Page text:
6 Tips to Warm Up Your Place Called "Home"
In The Wiz (a 1978 remake of The Wizard of Oz), lead character Dorothy (Diana Ross) sings these end tune words, expressing her longing to get back home:
When I think of home, I think of a place where there’s love overflowing.
As an adult, I often found myself singing that same tune when I would be making preparations to visit my childhood home and family. Home then was in a quiet rural Michigan community, in the midst of luscious blueberry fields just off the shoreline of a usually placid Lake Michigan. Still, when I was even younger and my family lived amidst the bustling challenging streets of a Chicago ghetto, I remember my home as being that luscious peaceful place that effectively shut out city confusion. Now that I have children of my own, I realize how much of my perspective of my home was shaped by purposeful parents.
My parents, in spite of the circumstances surrounding our home, creatively managed ours as a place of grand affection, acceptance and security. They forbid negative pressures of the windy city to cross the threshold into our home. Naturally, I purposed to similarly fashion a home for my family to also nurture my children for their benefit. Although my husband and I have bloopered at various points of our parenting journey, our imperfections seem to have been largely overlooked by our children. Nevertheless, we delivered our best and invite you to do the same. I pray your children will always regard the many purposeful demonstrations of your love in their lives.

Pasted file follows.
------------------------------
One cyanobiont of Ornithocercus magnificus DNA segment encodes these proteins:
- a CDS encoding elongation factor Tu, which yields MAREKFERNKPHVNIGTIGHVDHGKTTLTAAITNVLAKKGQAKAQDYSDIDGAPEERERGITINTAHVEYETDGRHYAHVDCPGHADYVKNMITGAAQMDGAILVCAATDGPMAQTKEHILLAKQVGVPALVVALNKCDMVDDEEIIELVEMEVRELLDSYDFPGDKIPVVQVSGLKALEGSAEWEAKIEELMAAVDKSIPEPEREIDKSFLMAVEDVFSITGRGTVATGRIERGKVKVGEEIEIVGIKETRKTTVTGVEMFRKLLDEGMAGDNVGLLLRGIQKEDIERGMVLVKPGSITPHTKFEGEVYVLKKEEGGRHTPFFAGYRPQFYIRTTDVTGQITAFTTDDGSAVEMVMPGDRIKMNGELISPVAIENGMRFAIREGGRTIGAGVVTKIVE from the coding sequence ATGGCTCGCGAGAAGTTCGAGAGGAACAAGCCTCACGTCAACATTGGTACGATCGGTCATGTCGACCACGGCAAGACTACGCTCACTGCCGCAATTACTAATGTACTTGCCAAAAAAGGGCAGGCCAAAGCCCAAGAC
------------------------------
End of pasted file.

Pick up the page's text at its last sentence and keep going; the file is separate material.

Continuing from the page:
To gain from today's "Take Away", you need to ask yourself how your children will remember life in your home. As a gauge, consider how they might one day finish that same end-tune sentence:
“When I think of home, I think of a place where there’s _______.”
Allow me to share 6 of my own parents's secrets - tips in the form of a “Do” list by which they seemed to daily live. I invite you to incorporate anything from this, for it does matter how well your children experience home, today. It directly relates to their future perspectives on it and you.
1. Do not scold one child in front of another. To do so gives other children ammunition with which to tease.
2. Do not yell. Even under adult tensions of job and negative outside influence, both my parents maintained a healthy level of peaceful communications with us children - never (I honestly don't ever recall them screaming at us over anything) raising their voices at us.
3. Do not give in to lengthy corrective discourse. If Mom or Dad needed to correct us, they did so without ear-numbing lecture.
4. Do regularly play with your children. Their days were long as they both worked outside of the home. My parents never seemed to miss an opportunity to play board and card games with us to engage our minds while also intertwining our hearts with theirs.
5. Do advocate for your children. We could always depend on our parents to “be there” for us. They often stood in the gap, if matters concerning us went awry.
6. Do smile at your children. Some moments of loving never require words when you, as a parent, express acceptance of your child by regularly making it a habit to smile at them.
YOUR PARENTING TAKEAWAY:
Incorporate one new tip a week to slowly change old and destructive habits into happy routines as you parent your child. Gradual yet permanent change towards positive should be your goal.